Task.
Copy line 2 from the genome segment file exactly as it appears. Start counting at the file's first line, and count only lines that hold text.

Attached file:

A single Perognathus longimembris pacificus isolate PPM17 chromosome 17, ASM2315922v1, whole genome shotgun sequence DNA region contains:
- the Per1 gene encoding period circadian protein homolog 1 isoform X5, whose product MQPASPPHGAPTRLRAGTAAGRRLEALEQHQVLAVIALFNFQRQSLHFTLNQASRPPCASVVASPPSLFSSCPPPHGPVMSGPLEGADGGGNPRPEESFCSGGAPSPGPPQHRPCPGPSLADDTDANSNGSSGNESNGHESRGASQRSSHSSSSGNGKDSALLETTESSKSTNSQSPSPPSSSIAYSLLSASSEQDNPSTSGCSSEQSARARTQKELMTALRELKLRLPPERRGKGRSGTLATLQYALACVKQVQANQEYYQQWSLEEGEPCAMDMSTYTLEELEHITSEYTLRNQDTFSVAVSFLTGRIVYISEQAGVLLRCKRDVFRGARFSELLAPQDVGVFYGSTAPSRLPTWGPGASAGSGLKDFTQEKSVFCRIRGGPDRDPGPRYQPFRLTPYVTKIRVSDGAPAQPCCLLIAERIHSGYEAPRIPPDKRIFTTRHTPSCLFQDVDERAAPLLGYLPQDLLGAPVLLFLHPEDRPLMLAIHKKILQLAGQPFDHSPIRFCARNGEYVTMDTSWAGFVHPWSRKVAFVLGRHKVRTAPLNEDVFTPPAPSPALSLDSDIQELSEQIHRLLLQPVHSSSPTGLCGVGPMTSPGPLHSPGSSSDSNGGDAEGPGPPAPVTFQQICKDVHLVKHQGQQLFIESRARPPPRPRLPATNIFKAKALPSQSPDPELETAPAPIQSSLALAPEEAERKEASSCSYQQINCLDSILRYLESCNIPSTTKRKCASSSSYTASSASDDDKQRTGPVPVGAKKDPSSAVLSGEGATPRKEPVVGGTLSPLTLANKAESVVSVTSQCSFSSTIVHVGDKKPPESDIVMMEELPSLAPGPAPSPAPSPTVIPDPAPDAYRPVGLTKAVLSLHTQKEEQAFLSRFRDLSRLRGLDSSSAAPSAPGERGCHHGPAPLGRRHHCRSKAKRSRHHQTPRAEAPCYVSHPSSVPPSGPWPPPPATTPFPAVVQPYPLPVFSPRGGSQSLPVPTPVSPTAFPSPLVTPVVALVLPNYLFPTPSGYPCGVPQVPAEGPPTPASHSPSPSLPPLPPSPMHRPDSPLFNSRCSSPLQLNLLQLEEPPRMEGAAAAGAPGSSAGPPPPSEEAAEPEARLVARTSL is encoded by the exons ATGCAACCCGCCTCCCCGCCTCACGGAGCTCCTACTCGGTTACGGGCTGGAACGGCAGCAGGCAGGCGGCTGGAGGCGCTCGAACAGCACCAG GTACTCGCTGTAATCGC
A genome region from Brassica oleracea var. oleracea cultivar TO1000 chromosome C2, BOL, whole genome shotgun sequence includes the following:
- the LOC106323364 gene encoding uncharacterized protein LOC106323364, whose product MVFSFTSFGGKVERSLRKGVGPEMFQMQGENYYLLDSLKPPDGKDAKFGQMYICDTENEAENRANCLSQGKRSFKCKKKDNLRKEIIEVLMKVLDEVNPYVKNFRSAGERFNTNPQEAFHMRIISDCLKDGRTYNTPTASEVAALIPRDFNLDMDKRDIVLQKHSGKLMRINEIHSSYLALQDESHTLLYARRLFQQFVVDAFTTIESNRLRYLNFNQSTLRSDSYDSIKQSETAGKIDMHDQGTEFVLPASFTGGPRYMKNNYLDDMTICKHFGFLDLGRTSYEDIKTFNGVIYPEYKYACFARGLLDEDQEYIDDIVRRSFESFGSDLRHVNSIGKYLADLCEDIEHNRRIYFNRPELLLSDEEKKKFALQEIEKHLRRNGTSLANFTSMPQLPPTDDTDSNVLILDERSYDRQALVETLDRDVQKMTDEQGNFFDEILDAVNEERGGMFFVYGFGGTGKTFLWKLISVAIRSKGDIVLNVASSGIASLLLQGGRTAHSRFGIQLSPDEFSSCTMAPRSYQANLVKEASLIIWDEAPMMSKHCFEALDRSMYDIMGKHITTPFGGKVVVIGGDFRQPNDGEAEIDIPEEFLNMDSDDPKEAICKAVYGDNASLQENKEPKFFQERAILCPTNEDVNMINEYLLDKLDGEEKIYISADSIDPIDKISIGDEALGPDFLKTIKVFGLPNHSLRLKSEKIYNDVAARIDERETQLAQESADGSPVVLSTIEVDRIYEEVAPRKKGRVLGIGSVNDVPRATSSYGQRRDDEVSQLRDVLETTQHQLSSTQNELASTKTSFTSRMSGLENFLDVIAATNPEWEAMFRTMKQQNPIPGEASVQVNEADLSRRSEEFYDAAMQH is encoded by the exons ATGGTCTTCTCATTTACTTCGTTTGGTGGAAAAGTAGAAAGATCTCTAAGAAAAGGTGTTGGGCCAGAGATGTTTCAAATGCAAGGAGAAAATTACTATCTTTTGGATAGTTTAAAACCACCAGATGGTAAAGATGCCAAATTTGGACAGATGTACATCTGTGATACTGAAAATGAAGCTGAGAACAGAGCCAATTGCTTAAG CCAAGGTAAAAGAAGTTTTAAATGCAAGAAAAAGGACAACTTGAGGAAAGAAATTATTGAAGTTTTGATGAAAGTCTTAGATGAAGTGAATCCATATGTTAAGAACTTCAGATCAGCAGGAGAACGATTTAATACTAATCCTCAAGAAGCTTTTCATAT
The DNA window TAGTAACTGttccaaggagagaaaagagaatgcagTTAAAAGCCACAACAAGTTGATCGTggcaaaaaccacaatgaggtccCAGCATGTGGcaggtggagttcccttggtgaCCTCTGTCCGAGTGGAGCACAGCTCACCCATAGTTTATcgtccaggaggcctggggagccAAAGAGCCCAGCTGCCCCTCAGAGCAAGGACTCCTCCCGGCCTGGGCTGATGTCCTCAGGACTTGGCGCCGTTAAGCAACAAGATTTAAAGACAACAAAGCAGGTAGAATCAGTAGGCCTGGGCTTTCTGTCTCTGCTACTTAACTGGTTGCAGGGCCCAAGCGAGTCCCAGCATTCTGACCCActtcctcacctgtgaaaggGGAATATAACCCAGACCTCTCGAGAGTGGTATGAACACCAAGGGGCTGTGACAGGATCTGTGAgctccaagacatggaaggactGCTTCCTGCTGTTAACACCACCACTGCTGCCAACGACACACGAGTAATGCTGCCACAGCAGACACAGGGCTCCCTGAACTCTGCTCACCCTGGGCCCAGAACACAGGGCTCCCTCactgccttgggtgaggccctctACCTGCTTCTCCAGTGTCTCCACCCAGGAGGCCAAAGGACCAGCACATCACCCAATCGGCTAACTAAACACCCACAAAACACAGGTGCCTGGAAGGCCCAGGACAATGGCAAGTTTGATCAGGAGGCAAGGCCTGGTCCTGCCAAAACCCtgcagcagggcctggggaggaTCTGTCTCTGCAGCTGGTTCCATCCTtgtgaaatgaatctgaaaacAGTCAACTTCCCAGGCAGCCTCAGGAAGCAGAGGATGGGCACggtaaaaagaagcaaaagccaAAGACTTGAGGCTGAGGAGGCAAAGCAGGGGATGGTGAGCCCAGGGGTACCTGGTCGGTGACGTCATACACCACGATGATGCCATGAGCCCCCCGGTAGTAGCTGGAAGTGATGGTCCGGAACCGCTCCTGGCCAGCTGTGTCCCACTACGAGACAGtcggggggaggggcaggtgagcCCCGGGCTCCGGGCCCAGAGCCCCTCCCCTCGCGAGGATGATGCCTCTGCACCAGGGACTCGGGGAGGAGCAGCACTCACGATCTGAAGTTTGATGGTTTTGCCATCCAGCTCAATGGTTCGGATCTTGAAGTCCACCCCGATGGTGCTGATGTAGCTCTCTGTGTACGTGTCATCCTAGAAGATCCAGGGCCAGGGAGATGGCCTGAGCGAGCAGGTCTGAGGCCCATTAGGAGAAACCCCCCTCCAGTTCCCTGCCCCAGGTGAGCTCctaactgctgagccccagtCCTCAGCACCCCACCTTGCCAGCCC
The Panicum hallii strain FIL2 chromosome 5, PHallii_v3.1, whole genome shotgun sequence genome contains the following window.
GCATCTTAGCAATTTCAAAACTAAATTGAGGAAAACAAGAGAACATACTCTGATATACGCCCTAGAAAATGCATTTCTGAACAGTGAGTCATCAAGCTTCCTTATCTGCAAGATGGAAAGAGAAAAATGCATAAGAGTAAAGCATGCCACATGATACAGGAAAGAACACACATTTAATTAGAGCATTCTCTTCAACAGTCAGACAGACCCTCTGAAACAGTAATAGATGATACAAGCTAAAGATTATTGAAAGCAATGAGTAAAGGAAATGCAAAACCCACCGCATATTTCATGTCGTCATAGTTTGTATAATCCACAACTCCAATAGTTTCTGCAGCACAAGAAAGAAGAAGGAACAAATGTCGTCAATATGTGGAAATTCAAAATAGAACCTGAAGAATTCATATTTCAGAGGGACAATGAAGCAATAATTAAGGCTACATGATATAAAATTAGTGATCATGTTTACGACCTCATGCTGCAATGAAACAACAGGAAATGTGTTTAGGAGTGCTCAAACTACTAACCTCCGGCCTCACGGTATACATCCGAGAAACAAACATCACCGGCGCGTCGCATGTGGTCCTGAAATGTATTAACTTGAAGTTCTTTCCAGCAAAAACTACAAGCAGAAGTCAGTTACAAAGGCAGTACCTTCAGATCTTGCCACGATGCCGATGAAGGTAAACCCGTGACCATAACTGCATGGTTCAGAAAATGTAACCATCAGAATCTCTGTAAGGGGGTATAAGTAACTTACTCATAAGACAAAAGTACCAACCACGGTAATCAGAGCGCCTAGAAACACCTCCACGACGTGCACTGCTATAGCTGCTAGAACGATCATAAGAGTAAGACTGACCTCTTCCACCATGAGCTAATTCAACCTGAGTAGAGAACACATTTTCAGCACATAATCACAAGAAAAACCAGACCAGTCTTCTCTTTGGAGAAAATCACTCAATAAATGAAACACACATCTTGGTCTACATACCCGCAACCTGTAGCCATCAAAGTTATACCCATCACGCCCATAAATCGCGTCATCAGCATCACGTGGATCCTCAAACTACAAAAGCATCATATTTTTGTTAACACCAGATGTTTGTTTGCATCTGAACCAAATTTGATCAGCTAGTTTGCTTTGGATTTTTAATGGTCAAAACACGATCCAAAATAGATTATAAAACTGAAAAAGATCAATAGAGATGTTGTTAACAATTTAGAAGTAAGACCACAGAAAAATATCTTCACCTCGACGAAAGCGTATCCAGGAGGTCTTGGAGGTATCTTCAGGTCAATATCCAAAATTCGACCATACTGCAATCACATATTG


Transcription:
- the Per1 gene encoding period circadian protein homolog 1 isoform X5, whose product MQPASPPHGAPTRLRAGTAAGRRLEALEQHQVLAVIALFNFQRQSLHFTLNQASRPPCASVVASPPSLFSSCPPPHGPVMSGPLEGADGGGNPRPEESFCSGGAPSPGPPQHRPCPGPSLADDTDANSNGSSGNESNGHESRGASQRSSHSSSSGNGKDSALLETTESSKSTNSQSPSPPSSSIAYSLLSASSEQDNPSTSGCSSEQSARARTQKELMTALRELKLRLPPERRGKGRSGTLATLQYALACVKQVQANQEYYQQWSLEEGEPCAMDMSTYTLEELEHITSEYTLRNQDTFSVAVSFLTGRIVYISEQAGVLLRCKRDVFRGARFSELLAPQDVGVFYGSTAPSRLPTWGPGASAGSGLKDFTQEKSVFCRIRGGPDRDPGPRYQPFRLTPYVTKIRVSDGAPAQPCCLLIAERIHSGYEAPRIPPDKRIFTTRHTPSCLFQDVDERAAPLLGYLPQDLLGAPVLLFLHPEDRPLMLAIHKKILQLAGQPFDHSPIRFCARNGEYVTMDTSWAGFVHPWSRKVAFVLGRHKVRTAPLNEDVFTPPAPSPALSLDSDIQELSEQIHRLLLQPVHSSSPTGLCGVGPMTSPGPLHSPGSSSDSNGGDAEGPGPPAPVTFQQICKDVHLVKHQGQQLFIESRARPPPRPRLPATNIFKAKALPSQSPDPELETAPAPIQSSLALAPEEAERKEASSCSYQQINCLDSILRYLESCNIPSTTKRKCASSSSYTASSASDDDKQRTGPVPVGAKKDPSSAVLSGEGATPRKEPVVGGTLSPLTLANKAESVVSVTSQCSFSSTIVHVGDKKPPESDIVMMEELPSLAPGPAPSPAPSPTVIPDPAPDAYRPVGLTKAVLSLHTQKEEQAFLSRFRDLSRLRGLDSSSAAPSAPGERGCHHGPAPLGRRHHCRSKAKRSRHHQTPRAEAPCYVSHPSSVPPSGPWPPPPATTPFPAVVQPYPLPVFSPRGGSQSLPVPTPVSPTAFPSPLVTPVVALVLPNYLFPTPSGYPCGVPQVPAEGPPTPASHSPSPSLPPLPPSPMHRPDSPLFNSRCSSPLQLNLLQLEEPPRMEGAAAAGAPGSSAGPPPPSEEAAEPEARLVARTSL is encoded by the exons ATGCAACCCGCCTCCCCGCCTCACGGAGCTCCTACTCGGTTACGGGCTGGAACGGCAGCAGGCAGGCGGCTGGAGGCGCTCGAACAGCACCAG GTACTCGCTGTAATCGC